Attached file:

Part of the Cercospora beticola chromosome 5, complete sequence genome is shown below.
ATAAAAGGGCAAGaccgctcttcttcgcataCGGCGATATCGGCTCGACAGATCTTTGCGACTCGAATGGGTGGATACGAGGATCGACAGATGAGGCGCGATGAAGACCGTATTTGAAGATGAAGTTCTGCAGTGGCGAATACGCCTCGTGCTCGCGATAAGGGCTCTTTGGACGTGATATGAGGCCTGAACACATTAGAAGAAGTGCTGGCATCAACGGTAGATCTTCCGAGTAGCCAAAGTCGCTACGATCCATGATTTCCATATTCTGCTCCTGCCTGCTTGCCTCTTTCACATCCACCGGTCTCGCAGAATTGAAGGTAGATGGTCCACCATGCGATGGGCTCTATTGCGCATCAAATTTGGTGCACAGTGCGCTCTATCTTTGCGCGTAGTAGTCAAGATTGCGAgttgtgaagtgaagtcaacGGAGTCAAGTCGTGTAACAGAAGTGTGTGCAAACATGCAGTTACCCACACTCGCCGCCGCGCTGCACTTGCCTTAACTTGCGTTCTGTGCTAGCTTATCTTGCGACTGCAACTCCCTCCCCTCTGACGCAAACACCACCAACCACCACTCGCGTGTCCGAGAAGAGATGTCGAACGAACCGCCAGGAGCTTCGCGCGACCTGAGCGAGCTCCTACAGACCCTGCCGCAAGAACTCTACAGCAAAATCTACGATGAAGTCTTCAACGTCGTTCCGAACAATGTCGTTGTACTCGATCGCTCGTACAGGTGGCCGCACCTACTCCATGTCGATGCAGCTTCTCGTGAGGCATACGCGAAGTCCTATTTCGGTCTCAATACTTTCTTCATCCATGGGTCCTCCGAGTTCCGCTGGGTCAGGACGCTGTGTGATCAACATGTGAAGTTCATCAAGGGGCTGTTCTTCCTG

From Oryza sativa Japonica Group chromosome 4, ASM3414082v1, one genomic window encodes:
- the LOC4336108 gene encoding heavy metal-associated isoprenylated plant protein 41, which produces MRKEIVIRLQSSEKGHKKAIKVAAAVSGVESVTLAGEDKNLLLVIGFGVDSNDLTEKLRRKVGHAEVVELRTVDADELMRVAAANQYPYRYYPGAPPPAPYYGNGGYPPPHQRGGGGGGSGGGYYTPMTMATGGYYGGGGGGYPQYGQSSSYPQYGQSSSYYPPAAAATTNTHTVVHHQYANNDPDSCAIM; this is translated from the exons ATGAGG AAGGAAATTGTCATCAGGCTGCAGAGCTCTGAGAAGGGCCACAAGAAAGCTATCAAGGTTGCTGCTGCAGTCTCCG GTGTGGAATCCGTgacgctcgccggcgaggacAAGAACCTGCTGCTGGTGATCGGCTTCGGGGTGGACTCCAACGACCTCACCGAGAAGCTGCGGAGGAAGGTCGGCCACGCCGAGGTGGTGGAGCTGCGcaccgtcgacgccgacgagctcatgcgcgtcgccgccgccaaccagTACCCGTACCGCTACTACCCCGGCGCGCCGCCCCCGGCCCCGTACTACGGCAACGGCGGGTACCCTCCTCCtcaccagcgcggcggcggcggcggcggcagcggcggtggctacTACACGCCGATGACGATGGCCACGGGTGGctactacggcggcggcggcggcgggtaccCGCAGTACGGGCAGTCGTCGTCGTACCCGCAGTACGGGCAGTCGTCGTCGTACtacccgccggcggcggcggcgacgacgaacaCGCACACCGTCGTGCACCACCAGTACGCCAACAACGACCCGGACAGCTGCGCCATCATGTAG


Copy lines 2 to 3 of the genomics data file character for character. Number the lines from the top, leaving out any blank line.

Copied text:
ATAAAAGGGCAAGaccgctcttcttcgcataCGGCGATATCGGCTCGACAGATCTTTGCGACTCGAATGGGTGGATACGAGGATCGACAGATGAGGCGCGATGAAGACCGTATTTGAAGATGAAGTTCTGCAGTGGCGAATACGCCTCGTGCTCGCGATAAGGGCTCTTTGGACGTGATATGAGGCCTGAACACATTAGAAGAAGTGCTGGCATCAACGGTAGATCTTCCGAGTAGCCAAAGTCGCTACGATCCATGATTTCCATATTCTGCTCCTGCCTGCTTGCCTCTTTCACATCCACCGGTCTCGCAGAATTGAAGGTAGATGGTCCACCATGCGATGGGCTCTATTGCGCATCAAATTTGGTGCACAGTGCGCTCTATCTTTGCGCGTAGTAGTCAAGATTGCGAgttgtgaagtgaagtcaacGGAGTCAAGTCGTGTAACAGAAGTGTGTGCAAACATGCAGTTACCCACACTCGCCGCCGCGCTGCACTTGCCTTAACTTGCGTTCTGTGCTAGCTTATCTTGCGACTGCAACTCCCTCCCCTCTGACGCAAACACCACCAACCACCACTCGCGTGTCCGAGAAGAGATGTCGAACGAACCGCCAGGAGCTTCGCGCGACCTGAGCGAGCTCCTACAGACCCTGCCGCAAGAACTCTACAGCAAAATCTACGATGAAGTCTTCAACGTCGTTCCGAACAATGTCGTTGTACTCGATCGCTCGTACAGGTGGCCGCACCTACTCCATGTCGATGCAGCTTCTCGTGAGGCATACGCGAAGTCCTATTTCGGTCTCAATACTTTCTTCATCCATGGGTCCTCCGAGTTCCGCTGGGTCAGGACGCTGTGTGATCAACATGTGAAGTTCATCAAGGGGCTGTTCTTCCTG

From Oryza sativa Japonica Group chromosome 4, ASM3414082v1, one genomic window encodes: